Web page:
I met my friend Helen in the frozen foods aisle and she almost immediately began the conversation by talking about the news on TV.
“I can’t watch it just before bed anymore – it’s just too depressing. I watch the news very early so that my sleep isn’t wrecked by all the tragedies and violence and depressing stuff.”
I am increasingly convinced that good gossip is a strong antidote to the cumulative build-up of bad news stories. By good gossip I mean telling each story about positive things, kind things, pleasant surprises that we’ve experienced directly. Good gossip often relates the “splendor in the ordinary,” the commonplace world of small things that make our lives bearable and hopeful.
Here is one of my stories.
Several weeks ago I got up and began to walk towards the garden when my hip sort of “gave out”; it just couldn’t take any weight with pain. I knew that it would happen eventually. Ten years ago the surgeon who repaired my right hip said that there was osteo-arthritis in the left, too, but that at the time it didn’t require surgery.
When I felt the hip “kink” on that walk to the garden, I went back into the house to get one of my canes and proceeded to do the garden work. Things didn’t get better. They got worse. The muscles knotted up, the nerves got pinched and things spread. (“If the neck should say to the hip, ‘I have no need of you. . . .’”) Soon my neck muscles knotted up so badly that I was in agony and Ibuprofen didn’t help. Robaxacet didn’t help. I went to the doctor and he sent me to a massage therapist immediately – I was in within an hour – and to the physio-therapist the next day. And he gave me some Tylenol 3.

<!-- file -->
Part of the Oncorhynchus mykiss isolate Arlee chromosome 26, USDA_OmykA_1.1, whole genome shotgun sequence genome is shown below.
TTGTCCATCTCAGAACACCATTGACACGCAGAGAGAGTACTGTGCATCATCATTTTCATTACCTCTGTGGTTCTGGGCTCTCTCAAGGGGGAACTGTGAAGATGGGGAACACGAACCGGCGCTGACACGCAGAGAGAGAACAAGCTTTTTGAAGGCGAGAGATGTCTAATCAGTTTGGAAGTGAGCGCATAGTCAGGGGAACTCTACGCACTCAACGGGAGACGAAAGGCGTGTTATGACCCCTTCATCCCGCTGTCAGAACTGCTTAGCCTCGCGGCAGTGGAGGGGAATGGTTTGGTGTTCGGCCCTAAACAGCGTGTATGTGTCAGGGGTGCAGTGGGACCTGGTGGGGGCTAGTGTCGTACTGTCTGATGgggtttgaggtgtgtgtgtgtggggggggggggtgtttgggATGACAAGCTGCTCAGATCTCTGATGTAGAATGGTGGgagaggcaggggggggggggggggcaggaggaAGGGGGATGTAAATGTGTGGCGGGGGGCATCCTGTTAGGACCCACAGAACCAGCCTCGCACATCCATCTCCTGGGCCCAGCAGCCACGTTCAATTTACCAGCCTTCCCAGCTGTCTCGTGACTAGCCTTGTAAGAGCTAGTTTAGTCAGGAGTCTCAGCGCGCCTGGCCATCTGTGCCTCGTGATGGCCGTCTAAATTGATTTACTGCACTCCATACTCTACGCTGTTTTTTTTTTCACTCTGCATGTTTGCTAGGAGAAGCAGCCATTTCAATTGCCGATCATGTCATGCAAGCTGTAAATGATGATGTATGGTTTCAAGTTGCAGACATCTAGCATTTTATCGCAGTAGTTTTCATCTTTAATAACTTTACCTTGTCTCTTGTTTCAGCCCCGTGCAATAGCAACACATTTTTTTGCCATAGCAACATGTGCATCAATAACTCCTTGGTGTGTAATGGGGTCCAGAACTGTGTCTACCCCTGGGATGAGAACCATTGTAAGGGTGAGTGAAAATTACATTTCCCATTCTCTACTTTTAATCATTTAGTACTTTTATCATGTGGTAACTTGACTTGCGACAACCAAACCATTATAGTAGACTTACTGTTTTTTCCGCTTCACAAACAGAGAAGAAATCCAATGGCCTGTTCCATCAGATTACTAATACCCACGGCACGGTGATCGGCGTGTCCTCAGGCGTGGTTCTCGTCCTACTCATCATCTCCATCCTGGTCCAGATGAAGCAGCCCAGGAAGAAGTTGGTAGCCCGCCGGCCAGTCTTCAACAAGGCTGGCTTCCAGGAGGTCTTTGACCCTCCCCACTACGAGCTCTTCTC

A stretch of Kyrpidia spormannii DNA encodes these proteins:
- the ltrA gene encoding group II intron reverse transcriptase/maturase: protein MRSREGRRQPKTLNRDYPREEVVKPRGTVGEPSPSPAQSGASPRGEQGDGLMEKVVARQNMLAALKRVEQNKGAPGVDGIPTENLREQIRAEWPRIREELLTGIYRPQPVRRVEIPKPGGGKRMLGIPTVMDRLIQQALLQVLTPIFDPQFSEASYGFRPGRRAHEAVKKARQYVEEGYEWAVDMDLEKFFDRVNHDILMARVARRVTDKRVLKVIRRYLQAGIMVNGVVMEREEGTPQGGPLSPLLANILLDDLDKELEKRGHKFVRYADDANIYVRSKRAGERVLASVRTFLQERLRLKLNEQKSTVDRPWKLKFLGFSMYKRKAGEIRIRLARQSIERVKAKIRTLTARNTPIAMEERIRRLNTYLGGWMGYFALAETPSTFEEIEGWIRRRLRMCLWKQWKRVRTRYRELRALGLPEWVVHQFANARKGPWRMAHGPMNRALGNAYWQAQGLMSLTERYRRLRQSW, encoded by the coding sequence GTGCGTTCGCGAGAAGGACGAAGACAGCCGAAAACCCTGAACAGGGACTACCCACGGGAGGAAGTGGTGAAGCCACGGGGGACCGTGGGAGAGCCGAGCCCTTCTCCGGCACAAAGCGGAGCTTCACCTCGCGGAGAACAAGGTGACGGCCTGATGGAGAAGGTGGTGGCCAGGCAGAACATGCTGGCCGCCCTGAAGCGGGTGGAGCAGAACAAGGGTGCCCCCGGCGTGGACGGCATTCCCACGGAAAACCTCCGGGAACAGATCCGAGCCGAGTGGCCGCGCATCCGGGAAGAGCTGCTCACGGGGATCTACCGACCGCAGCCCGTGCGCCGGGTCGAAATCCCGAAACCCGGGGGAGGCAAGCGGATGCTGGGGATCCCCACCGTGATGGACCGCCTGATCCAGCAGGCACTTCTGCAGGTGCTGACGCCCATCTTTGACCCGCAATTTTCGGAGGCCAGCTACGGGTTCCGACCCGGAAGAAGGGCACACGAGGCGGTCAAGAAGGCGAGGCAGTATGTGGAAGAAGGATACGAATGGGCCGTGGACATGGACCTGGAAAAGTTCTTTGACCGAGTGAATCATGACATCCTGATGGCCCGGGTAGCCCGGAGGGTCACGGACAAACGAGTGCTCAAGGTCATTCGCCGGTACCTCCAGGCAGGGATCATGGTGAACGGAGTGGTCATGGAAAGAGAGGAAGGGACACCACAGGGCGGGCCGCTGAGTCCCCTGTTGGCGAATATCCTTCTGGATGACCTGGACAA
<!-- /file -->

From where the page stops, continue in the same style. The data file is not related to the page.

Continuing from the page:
So I had some relief, but was certainly not in shape to pick up the half-acre of pasture clippings I had mowed and raked. And the garden was becoming a weedy mess (it’s more than 3,000 square feet in size), the flower beds looked like a bedraggled hussy, and wielding a weed-eater virtually impossible.
On hands and knees
Worried, in pain and discouraged, I put an ad on a local farming Facebook page, and then went to town to hobble around the farmers’ market. No sooner did I arrive when one of the vendors motioned me over and said, “So what’s wrong! You’re not feeling so well! What can we do to help!”
At home, a telephone call came from my friend Crystal: “I’d be glad to come help you with your gardening work – I can do weeding or almost anything else you want.”
And so the discouragement began to disappear just as the physiotherapy and Tylenol were easing the pain. Crystal weeded and weeded and weeded. We’re talking hands and knees, hand-weeding and cleaning out quack and lamb’s quarters, shepherd’s purse and stinkweed, chickweed and even a few thistles.
The second day she arrived for work dawned sunny and I asked, somewhat hesitantly, if she was averse to picking up the raked hay with a pitchfork and loading it on a trailer to store in the barn as loose hay.
“Oh, that’s fine,” Crystal replied, “I’m here to help.” And so we did it: I drove the little Kubota and Crystal pitched and stacked and unloaded hay.
In the photos accompanying this article you can perhaps get an idea of how something as low-tech as a pitchfork, a tiny tractor, a battered pick-up-truck-bed-trailer and something as ordinary as grass can be agents of healing when presented by a person who is “here to help.”
As fine an antidote for the daily horrors on the news as I can imagine. Instead of pain and distress, I will spread the good gossip of hand-work delivered with concern by a fine friend.
Before leaving, Crystal said, “That was so much fun. I hope to do it again.”
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